The pileated woodpecker, native to North America is also its largest woodpecker. We heard the bird excavating the tree before we saw it. These loud, colourful birds populate our woods year round although we see them most often in April, as they begin nest building, and into the fall. Other animals benefit from their home construction. As these woodpeckers nest only once in the same tree, other birds and animals will often move in and feed on the insects the woodpecker has disturbed.
The snapping turtle surfaced from the murky water as I stood on a viewing platform. I thought it was quite young given its size but with all the algae on its shell I’m not so sure. This small lake has three kinds of turtles, the snapper growing the largest. After a long winter of hibernation deep in the mud, we’ll see them again when the ice melts in spring.
While walking through the woods if you feel eyes on you, chances are one of these characters is watching you approach. Sometimes the squirrel will run off but often it will remain and and fix you with a look, like this one did.
These medium sized gulls are sociable birds and opportunistic feeders. Ring-billed gulls often congregate in large numbers so I was surprised to see these two on their own. The first photo is of a breeding adult, the second is a non-breeding gull. I’m not overly fond of gulls but seeing them close up, they can be admired for their bearing and striking eyes.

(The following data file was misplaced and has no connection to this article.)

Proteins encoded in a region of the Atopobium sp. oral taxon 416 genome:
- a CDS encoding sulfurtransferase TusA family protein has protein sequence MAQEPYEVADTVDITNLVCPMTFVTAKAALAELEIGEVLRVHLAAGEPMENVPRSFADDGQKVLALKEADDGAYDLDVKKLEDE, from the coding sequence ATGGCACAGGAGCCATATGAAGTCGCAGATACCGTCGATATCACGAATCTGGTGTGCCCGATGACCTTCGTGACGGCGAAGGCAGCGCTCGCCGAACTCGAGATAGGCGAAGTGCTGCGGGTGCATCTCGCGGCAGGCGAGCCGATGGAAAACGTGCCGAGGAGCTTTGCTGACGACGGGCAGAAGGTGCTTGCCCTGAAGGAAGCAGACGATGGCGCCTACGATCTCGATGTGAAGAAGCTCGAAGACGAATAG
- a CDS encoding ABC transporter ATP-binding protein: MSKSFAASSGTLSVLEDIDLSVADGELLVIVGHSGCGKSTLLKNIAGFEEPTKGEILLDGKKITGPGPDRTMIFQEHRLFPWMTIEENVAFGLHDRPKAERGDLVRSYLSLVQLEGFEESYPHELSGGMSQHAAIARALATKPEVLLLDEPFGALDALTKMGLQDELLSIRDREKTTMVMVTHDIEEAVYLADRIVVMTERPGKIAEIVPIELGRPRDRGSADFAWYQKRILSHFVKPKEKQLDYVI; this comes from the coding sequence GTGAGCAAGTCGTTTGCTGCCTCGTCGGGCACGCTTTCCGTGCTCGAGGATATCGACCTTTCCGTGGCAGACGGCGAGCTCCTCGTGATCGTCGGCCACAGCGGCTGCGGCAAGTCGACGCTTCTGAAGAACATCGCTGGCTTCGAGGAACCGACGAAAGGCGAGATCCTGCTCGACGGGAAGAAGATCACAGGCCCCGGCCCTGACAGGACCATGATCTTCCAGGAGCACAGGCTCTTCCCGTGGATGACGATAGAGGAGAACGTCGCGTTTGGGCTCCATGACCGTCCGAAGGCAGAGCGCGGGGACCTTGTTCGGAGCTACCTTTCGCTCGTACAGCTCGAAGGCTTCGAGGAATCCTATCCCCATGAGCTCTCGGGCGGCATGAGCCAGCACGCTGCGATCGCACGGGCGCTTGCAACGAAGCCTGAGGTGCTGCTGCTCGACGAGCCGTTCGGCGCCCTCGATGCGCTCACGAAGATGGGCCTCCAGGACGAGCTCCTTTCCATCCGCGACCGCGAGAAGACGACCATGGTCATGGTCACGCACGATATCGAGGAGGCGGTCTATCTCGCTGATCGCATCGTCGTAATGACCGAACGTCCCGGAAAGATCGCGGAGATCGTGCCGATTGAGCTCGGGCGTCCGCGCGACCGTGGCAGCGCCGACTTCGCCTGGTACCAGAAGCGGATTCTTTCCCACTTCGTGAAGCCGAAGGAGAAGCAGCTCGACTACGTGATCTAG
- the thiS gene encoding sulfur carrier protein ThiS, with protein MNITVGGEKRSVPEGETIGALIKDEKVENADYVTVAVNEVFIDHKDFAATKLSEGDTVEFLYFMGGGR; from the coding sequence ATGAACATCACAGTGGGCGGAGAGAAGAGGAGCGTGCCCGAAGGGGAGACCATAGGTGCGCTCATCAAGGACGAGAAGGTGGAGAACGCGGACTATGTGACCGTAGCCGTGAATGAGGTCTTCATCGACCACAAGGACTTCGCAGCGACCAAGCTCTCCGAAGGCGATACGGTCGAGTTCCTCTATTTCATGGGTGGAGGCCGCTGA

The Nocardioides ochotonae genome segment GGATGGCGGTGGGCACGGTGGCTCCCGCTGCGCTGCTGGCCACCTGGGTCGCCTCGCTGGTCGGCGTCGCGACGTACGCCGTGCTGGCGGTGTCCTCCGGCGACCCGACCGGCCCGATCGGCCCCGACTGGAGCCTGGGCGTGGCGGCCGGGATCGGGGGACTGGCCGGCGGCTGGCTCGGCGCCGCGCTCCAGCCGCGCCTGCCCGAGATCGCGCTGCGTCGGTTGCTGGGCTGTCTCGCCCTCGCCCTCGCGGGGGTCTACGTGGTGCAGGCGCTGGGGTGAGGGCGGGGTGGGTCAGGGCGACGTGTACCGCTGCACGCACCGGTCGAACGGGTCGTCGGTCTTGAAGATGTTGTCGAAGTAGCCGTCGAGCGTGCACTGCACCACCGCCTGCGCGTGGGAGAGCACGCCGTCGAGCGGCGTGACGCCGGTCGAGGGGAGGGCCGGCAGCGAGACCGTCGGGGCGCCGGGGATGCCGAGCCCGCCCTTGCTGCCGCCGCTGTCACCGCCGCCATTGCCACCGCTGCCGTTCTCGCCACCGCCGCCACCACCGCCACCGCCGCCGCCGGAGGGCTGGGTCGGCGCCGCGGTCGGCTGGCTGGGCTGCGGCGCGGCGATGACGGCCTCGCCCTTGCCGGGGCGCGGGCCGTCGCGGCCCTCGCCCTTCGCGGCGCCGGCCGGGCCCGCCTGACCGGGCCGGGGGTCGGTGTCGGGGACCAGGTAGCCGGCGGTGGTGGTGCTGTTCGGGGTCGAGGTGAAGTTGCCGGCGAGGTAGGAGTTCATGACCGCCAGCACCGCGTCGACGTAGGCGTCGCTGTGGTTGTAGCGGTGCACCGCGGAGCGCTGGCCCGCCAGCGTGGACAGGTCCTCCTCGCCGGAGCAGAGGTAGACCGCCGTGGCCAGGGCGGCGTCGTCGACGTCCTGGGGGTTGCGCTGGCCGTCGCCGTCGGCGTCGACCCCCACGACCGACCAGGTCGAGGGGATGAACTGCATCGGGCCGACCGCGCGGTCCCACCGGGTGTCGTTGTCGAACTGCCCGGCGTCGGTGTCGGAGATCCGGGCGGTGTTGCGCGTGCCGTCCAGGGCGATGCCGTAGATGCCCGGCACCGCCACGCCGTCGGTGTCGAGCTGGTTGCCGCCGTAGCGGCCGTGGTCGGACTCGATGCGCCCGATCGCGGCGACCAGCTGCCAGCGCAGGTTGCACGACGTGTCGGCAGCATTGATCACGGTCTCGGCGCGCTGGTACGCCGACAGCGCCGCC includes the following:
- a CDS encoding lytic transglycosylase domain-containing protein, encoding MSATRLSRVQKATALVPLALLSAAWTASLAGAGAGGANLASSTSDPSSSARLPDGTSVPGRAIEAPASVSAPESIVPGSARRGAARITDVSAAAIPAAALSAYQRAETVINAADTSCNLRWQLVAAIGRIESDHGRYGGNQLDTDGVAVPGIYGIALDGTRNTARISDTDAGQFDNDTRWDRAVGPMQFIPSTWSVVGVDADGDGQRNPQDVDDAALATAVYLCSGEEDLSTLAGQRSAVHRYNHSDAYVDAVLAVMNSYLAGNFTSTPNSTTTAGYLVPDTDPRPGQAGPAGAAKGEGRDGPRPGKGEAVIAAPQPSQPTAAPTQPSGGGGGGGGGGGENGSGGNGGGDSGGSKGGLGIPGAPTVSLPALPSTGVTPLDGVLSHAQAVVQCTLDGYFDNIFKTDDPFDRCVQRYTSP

On another note, this is the 4th Anniversary of my blog. 🎂
The photograph was taken in late fall just before the first snowfall. The chickadee stopped for a moment but seemed on alert as he perched on the tree branch. Although the trees were bare, the bird and the forest floor provided nice dabs of colour on that grey November day.
I usually see more orange skippers than the silver-spotted variety shown here. I was pleased to spot this one though, he was as perfect an example as you could hope for. I like to keep my photos as natural as possible and the butterfly made that easy. I cropped in a bit and added some contrast and that about did it.
These common sparrows are often found in groups. You might appreciate their song but don’t often really consider them. This little sparrow enjoying the water on a hot day didn’t mind my presence, so I took the opportunity to admire him and take some shots.